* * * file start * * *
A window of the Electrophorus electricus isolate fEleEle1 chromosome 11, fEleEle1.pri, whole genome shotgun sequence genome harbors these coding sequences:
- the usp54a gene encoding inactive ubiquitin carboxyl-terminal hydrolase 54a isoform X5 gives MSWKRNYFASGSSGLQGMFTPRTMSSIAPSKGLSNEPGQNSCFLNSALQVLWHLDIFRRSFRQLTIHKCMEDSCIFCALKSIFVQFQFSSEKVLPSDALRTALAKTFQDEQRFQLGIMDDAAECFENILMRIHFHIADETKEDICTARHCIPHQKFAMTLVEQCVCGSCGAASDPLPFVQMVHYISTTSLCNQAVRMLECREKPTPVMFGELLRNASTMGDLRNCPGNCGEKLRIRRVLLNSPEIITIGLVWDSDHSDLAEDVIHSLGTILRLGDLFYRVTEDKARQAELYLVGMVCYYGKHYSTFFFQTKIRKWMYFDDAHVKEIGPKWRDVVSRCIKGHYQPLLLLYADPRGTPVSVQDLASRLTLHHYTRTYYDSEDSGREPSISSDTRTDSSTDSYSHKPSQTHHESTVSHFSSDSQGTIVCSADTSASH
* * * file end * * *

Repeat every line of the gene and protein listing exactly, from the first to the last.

A window of the Electrophorus electricus isolate fEleEle1 chromosome 11, fEleEle1.pri, whole genome shotgun sequence genome harbors these coding sequences:
- the usp54a gene encoding inactive ubiquitin carboxyl-terminal hydrolase 54a isoform X5 gives MSWKRNYFASGSSGLQGMFTPRTMSSIAPSKGLSNEPGQNSCFLNSALQVLWHLDIFRRSFRQLTIHKCMEDSCIFCALKSIFVQFQFSSEKVLPSDALRTALAKTFQDEQRFQLGIMDDAAECFENILMRIHFHIADETKEDICTARHCIPHQKFAMTLVEQCVCGSCGAASDPLPFVQMVHYISTTSLCNQAVRMLECREKPTPVMFGELLRNASTMGDLRNCPGNCGEKLRIRRVLLNSPEIITIGLVWDSDHSDLAEDVIHSLGTILRLGDLFYRVTEDKARQAELYLVGMVCYYGKHYSTFFFQTKIRKWMYFDDAHVKEIGPKWRDVVSRCIKGHYQPLLLLYADPRGTPVSVQDLASRLTLHHYTRTYYDSEDSGREPSISSDTRTDSSTDSYSHKPSQTHHESTVSHFSSDSQGTIVCSADTSASH